Will ensure complete isolation of Pak, says Govt; withdraws MFN status
India on Friday served a strong message to Pakistan and terror groups operating in Jammu and Kashmir in the aftermath of the Pulwama terror attack, in which 44 Central Reserve Police Force jawans are feared to have been killed on Thursday. The Cabinet Committee on Security (CCS) meet, chaired by Prime Minister Narendra Modi, decided to withdraw the most favoured nation (MFN) status granted to Pakistan and “initiate all possible steps” to ensure complete isolation of the country.
In a rare media briefing after a CCS meet, Union Finance Minister Arun Jaitley said, “The most favoured nation status granted to Pakistan stands withdrawn. The ministry of commerce will issue necessary notification in this regard.” India had granted MFN status to Pakistan in 1996, a year after formation of the World Trade Organisation for promotion of international trade.
The MFN status was not withdrawn even during the 1999 Kargil War, neither in the aftermath of the attacks on Parliament in 2003, Mumbai terror attacks of 2008, when more than 160 people were killed or after the Uri terror attack, which saw special forces of the Indian Army cross the Line of Control (LoC) to conduct a surgical strike to demolish terror launch pads in Pakistan-occupied Kashmir (PoK) in 2016.
The minister also said India will press for an early adoption of a draft convention on international terrorism pending with the United Nation since 1986. India had tabled a draft comprehensive convention on international terrorism in the United Nations in 1986, when late Congress president Rajiv Gandhi was the prime minister.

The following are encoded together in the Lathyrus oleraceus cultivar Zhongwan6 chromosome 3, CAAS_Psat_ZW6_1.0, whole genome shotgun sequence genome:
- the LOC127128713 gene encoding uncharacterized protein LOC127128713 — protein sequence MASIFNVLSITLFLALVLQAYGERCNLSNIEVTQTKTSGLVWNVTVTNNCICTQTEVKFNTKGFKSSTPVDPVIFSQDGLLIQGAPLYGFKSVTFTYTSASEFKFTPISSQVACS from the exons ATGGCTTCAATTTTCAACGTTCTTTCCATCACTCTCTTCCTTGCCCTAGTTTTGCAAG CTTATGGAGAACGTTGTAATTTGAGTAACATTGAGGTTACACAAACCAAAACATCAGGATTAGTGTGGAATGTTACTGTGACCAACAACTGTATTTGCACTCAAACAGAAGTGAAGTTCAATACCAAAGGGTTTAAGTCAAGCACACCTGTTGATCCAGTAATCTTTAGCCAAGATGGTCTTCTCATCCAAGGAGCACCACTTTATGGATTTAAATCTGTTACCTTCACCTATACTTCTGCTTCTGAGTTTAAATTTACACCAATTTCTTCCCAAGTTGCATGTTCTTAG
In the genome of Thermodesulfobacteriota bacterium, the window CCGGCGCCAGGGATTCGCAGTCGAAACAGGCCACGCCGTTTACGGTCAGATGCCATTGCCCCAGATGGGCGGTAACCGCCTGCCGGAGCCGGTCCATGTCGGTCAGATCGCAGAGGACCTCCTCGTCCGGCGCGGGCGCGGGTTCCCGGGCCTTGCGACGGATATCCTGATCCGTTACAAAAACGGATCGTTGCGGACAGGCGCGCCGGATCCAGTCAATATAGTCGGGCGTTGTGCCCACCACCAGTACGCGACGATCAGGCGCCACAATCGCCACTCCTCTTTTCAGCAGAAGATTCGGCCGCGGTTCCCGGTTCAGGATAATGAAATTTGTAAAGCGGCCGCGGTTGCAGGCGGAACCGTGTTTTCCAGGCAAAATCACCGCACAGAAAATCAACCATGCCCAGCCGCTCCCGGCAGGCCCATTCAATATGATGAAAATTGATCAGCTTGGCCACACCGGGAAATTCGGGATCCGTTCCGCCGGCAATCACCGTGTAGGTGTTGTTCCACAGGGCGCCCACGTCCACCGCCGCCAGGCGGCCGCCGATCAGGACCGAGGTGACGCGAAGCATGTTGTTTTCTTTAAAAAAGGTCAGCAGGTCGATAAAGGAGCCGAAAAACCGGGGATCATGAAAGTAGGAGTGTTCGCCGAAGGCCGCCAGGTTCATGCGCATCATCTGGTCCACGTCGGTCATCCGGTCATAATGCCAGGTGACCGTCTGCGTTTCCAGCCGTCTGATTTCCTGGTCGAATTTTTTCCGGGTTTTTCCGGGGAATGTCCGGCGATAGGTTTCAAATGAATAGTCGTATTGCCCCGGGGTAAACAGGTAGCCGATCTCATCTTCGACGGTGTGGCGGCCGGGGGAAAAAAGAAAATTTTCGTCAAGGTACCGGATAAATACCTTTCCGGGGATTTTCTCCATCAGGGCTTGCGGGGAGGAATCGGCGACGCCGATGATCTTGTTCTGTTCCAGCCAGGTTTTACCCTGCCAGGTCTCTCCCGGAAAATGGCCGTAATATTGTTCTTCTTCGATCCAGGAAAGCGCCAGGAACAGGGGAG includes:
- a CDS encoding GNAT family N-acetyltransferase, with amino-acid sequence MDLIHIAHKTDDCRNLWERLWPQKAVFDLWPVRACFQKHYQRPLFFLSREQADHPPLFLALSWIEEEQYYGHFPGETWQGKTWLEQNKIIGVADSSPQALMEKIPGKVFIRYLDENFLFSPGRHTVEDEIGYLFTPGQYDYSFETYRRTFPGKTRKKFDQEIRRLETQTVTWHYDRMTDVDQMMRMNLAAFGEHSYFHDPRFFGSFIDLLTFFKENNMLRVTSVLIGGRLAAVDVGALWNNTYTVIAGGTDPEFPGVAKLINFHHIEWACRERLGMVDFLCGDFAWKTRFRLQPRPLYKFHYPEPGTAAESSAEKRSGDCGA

“But for the past 33 years, it has not been implemented because there is no unanimity on the definition of terrorism,” Jaitley said adding, the government will consult all countries to implement it and engage with them for early adoption of the anti-terror measure.
The draft convention proposes to declare all forms of international terrorism a criminal offence and seeks to deny funding and shelter to terrorists.
Jaitley also said there is “incontrovertible evidence” to prove Pakistan’s hand behind the Pulwama terror attack on a convoy of 78 vehicles carrying more than 2,500 CRPF jawans from Jammu to Srinagar. The convoy was targeted by the militants in a suicide attack ramming one of the buses with an explosive-laden SUV on Jammu-Srinagar highway.
Thursday’s terror attack is the worst of its kind in the Kashmir Valley in terms of loss of lives. In 2001, 38 people had died when militants attacked the Jammu and Kashmir assembly. Pakistan-based terror outfit Jaish-e-Mohammed claimed responsibility for the Pulwama terror attack. The group also released a video of the suspected attacker, who was a local youth. The authenticity of the claim is yet to be verified by the security agencies.
“The ministry of external affairs will initiate all possible steps… all possible diplomatic steps, which have to be taken to ensure complete isolation of Pakistan of which incontrovertible evidence is available of having a direct hand behind this gruesome attack,” Jaitley said.
The CCS observed a two-minute silence as a mark of respect to the “supreme sacrifice” made by the CRPF jawans, he said adding, “The security forces will be taking all possible steps to ensure full security is maintained…Those who have committed this heinous act of terrorism and those supporting are made to pay heavy cost.”
After attending the CCS meet, Union Home Minister Rajnath Singh headed to Jammu and Kashmir to review the security arrangements in the Valley. On his return, an all party meet will be held on Saturday, when Singh will brief the political parties on the terror attack and the security situation in the Kashmir Valley.
The high-powered security meet had been called to discuss the security issues arising after Pulawama terror attack. Apart from Jaitley and Singh, the CCS meet was attended by Defence Minister Nirmala Sitharaman, External Affairs Minister Sushma Swaraj and National Security Advisor Ajit Doval.